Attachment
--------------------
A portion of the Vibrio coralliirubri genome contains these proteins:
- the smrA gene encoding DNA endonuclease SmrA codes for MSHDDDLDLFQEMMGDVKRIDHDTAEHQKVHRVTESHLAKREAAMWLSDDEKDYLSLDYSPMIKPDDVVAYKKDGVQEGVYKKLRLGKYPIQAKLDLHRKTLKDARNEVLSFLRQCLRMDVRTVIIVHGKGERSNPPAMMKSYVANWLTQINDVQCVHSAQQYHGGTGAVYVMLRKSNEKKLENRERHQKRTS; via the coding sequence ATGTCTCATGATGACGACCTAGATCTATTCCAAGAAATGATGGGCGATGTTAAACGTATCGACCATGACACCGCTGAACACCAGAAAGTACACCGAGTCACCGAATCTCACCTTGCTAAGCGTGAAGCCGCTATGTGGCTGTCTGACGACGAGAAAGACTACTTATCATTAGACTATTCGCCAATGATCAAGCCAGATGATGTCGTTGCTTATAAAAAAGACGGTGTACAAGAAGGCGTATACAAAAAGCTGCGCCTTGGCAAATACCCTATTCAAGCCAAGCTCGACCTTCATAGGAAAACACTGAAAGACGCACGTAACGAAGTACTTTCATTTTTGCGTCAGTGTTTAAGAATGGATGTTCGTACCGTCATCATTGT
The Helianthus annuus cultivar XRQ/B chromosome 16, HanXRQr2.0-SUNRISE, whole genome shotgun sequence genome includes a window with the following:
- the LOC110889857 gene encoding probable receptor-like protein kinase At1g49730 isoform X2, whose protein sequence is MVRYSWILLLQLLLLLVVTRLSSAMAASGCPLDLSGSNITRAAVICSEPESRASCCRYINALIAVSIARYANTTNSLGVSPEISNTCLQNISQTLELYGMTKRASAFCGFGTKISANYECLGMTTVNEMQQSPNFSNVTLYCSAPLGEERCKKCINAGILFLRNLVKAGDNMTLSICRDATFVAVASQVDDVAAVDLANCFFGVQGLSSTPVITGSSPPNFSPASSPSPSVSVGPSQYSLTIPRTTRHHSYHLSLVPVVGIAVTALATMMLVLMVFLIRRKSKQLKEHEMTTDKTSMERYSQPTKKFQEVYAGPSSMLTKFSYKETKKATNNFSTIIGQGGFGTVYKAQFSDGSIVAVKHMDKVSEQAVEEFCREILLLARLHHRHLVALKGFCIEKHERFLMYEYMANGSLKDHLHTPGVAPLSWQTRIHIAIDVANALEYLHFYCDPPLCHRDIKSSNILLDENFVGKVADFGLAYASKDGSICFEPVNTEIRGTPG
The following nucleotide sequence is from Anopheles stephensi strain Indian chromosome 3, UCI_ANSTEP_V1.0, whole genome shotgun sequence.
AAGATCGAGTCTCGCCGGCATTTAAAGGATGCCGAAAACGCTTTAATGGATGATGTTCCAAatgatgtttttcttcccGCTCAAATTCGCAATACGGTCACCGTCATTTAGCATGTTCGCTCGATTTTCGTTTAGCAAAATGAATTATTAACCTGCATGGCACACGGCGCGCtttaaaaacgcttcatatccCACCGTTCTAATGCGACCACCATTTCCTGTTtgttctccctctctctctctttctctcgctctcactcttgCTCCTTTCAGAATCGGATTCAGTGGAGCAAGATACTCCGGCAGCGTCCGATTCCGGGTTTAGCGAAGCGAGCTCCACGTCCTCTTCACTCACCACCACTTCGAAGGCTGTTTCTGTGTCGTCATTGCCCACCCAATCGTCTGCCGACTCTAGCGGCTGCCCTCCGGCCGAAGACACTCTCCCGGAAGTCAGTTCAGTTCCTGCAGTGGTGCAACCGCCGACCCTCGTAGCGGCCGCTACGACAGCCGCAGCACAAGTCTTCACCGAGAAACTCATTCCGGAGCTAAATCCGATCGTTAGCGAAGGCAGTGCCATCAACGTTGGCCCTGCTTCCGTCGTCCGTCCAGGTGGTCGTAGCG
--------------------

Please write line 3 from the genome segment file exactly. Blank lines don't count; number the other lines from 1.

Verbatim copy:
The Helianthus annuus cultivar XRQ/B chromosome 16, HanXRQr2.0-SUNRISE, whole genome shotgun sequence genome includes a window with the following: